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Module 3 - Behavioral Interventions: Integrating Tobacco Use Interventions into Chemical Dependence Services PowerPoint PPT Presentation


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Module 3 - Behavioral Interventions: Integrating Tobacco Use Interventions into Chemical Dependence Services. Welcome. Add Trainer Names. This training was developed by the Professional Development Program, under a contract with the NYS Department of Health, Tobacco Control Program.

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Module 3 - Behavioral Interventions: Integrating Tobacco Use Interventions into Chemical Dependence Services

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Module 3 - Behavioral Interventions:Integrating Tobacco Use Interventions into Chemical Dependence Services


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Welcome

  • Add Trainer Names


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This training was developed by the Professional Development Program, under a contract with the NYS Department of Health, Tobacco Control Program.

PDP developed five classroom-based curricula and seven online modules, which are available at www.tobaccorecovery.org


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Housekeeping

  • Hours of Training

  • Breaks and Restrooms

  • Tobacco Use Policy

  • Cell Phones

  • Active Participation

  • Complete Training Evaluation


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Introductions


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Training Modules

Module 1 - The Foundation

Module 2 - Assessment, Diagnosis, Pharmacotherapy

Module 3 - Behavioral Interventions

Module 4 - Treatment Planning

Module 5 - Co-occurring Disorders

E-Learning - All Modules (www.tobaccorecovery.org)


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Module 3 Agenda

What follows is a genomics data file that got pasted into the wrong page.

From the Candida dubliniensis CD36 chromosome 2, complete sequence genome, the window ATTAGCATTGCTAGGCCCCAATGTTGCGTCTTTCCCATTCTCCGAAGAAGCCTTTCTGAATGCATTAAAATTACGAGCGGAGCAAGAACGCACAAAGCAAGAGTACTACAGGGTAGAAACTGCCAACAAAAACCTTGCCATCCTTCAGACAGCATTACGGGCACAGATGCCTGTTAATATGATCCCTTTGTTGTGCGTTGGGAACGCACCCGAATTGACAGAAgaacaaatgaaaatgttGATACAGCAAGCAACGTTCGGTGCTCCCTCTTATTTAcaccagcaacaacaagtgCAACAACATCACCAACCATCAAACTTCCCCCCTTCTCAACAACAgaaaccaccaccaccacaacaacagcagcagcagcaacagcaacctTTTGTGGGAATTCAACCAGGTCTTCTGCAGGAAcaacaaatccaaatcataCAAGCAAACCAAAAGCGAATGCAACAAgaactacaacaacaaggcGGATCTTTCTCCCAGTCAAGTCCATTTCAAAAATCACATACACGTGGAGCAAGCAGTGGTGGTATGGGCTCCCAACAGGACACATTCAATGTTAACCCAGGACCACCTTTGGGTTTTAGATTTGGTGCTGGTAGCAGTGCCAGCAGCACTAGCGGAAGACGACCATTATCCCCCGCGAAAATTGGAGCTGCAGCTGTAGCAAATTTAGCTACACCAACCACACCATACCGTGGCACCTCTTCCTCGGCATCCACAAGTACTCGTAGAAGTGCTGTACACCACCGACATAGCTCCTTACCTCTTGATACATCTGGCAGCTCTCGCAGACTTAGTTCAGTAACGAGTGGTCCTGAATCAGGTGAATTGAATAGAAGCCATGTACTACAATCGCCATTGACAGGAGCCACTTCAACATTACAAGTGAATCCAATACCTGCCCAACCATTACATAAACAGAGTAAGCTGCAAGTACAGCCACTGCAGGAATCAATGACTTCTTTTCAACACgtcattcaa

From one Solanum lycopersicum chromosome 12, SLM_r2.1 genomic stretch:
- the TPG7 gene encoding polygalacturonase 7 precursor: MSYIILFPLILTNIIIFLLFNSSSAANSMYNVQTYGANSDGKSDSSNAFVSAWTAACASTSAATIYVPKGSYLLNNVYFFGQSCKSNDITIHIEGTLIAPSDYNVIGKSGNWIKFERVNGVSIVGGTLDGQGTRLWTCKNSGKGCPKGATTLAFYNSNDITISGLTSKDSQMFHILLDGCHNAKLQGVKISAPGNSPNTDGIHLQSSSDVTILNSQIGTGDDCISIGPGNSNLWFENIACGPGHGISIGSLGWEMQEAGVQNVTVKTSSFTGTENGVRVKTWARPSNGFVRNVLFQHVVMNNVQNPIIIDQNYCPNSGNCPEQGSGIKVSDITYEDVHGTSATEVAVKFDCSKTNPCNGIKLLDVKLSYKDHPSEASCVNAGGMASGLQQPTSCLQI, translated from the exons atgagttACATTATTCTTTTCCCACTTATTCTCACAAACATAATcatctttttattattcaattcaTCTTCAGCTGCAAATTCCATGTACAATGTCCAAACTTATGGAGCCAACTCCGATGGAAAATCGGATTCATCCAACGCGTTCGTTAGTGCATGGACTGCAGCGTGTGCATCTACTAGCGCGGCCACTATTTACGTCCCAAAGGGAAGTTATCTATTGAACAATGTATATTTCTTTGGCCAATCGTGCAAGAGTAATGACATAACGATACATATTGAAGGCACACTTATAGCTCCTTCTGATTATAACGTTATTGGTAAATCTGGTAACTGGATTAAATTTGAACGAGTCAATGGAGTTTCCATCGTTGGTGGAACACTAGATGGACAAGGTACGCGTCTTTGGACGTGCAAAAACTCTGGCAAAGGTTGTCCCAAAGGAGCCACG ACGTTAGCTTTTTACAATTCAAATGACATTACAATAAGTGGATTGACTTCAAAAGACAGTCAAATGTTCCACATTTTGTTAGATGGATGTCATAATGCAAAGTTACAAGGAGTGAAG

• Counseling Techniques

    • Motivational Interviewing

    • Cognitive Behavioral Therapy

    • Relapse Prevention

  • Case Studies

  • Facilitating a Tobacco Awareness Group


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    Module 3 Objectives

    PM 9


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    Unit 1Motivational Interviewing


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    Discussion

    Understanding and Applying the

    Stages of Change

    PM 12


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    Readiness to Change

    IMPORTANCE

    READINESS

    Skills/Knowledge

    CONFIDENCE

    PM 13


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    Discussion

    Treating Tobacco Use and Dependence:

    Clinical Practice Guideline

    2008 Update

    PM 14


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    When MIis Most Effective

    40%

    40%

    20%


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    Motivational Interviewing

    MI is considered an evidence-based practice for the treatment of substance use disorders, including tobacco dependence

    “A patient-centered, directive method for enhancing intrinsic (internal) motivation to change by exploring and resolving ambivalence” (Miller and Rollnick, 2002)


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    Discussion

    What is the “spirit” of Motivational Interviewing?

    PM 16 - 17


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    Discussion

    What are the four guiding principles of Motivational Interviewing?

    PM 18


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    What ambivalence usually looks like…


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    Discussion

    What is resistance?

    What does resistance look like?

    What makes resistance worse?


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    Discussion

    O - open questions

    A - affirmation

    R - reflective listening

    S - summarizing

    PM 21


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    Activity

    Identifying open and closed questions

    PM 22


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    Discussion

    What are the different kinds of reflective responses?

    PM 23 - 25


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    Activity

    Reflective Listening

    PM 26


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    Discussion

    What is “problem talk”?

    What is “change talk”?

    PM 27


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    The more change talk that patients demonstrate, the more likely it is that they will move towards making a change.

    Status

    Quo

    Change

    PM 27


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    Using DARN-C for Identifying Change Talk

    D - Desire to Change

    A - Ability to Change

    R - Reasons to Change

    N - Need to Change

    C - Commitment

    PM 28